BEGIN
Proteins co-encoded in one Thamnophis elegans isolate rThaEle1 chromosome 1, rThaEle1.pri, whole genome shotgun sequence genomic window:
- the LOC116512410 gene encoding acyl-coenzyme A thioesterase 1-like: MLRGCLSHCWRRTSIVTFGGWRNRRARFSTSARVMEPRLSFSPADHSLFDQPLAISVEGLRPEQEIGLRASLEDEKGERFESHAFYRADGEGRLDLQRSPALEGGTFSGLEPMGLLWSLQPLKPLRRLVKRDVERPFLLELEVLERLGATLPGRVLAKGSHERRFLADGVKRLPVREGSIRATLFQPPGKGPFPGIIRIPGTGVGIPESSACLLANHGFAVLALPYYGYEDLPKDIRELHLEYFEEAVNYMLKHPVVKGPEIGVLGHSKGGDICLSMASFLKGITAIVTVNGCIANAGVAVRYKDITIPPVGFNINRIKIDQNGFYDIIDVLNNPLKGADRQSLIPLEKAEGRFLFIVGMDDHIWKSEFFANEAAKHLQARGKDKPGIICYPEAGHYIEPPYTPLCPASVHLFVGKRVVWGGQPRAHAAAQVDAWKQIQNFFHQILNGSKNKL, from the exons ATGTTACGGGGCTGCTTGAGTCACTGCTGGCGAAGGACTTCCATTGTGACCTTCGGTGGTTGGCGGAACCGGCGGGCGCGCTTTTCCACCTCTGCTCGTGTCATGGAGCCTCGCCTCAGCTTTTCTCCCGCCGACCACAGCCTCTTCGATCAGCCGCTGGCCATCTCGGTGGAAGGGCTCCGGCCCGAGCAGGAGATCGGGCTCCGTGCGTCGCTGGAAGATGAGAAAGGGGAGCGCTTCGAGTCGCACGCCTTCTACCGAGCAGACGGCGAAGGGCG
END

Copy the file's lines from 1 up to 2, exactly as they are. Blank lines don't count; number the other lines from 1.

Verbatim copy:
Proteins co-encoded in one Thamnophis elegans isolate rThaEle1 chromosome 1, rThaEle1.pri, whole genome shotgun sequence genomic window:
- the LOC116512410 gene encoding acyl-coenzyme A thioesterase 1-like: MLRGCLSHCWRRTSIVTFGGWRNRRARFSTSARVMEPRLSFSPADHSLFDQPLAISVEGLRPEQEIGLRASLEDEKGERFESHAFYRADGEGRLDLQRSPALEGGTFSGLEPMGLLWSLQPLKPLRRLVKRDVERPFLLELEVLERLGATLPGRVLAKGSHERRFLADGVKRLPVREGSIRATLFQPPGKGPFPGIIRIPGTGVGIPESSACLLANHGFAVLALPYYGYEDLPKDIRELHLEYFEEAVNYMLKHPVVKGPEIGVLGHSKGGDICLSMASFLKGITAIVTVNGCIANAGVAVRYKDITIPPVGFNINRIKIDQNGFYDIIDVLNNPLKGADRQSLIPLEKAEGRFLFIVGMDDHIWKSEFFANEAAKHLQARGKDKPGIICYPEAGHYIEPPYTPLCPASVHLFVGKRVVWGGQPRAHAAAQVDAWKQIQNFFHQILNGSKNKL, from the exons ATGTTACGGGGCTGCTTGAGTCACTGCTGGCGAAGGACTTCCATTGTGACCTTCGGTGGTTGGCGGAACCGGCGGGCGCGCTTTTCCACCTCTGCTCGTGTCATGGAGCCTCGCCTCAGCTTTTCTCCCGCCGACCACAGCCTCTTCGATCAGCCGCTGGCCATCTCGGTGGAAGGGCTCCGGCCCGAGCAGGAGATCGGGCTCCGTGCGTCGCTGGAAGATGAGAAAGGGGAGCGCTTCGAGTCGCACGCCTTCTACCGAGCAGACGGCGAAGGGCG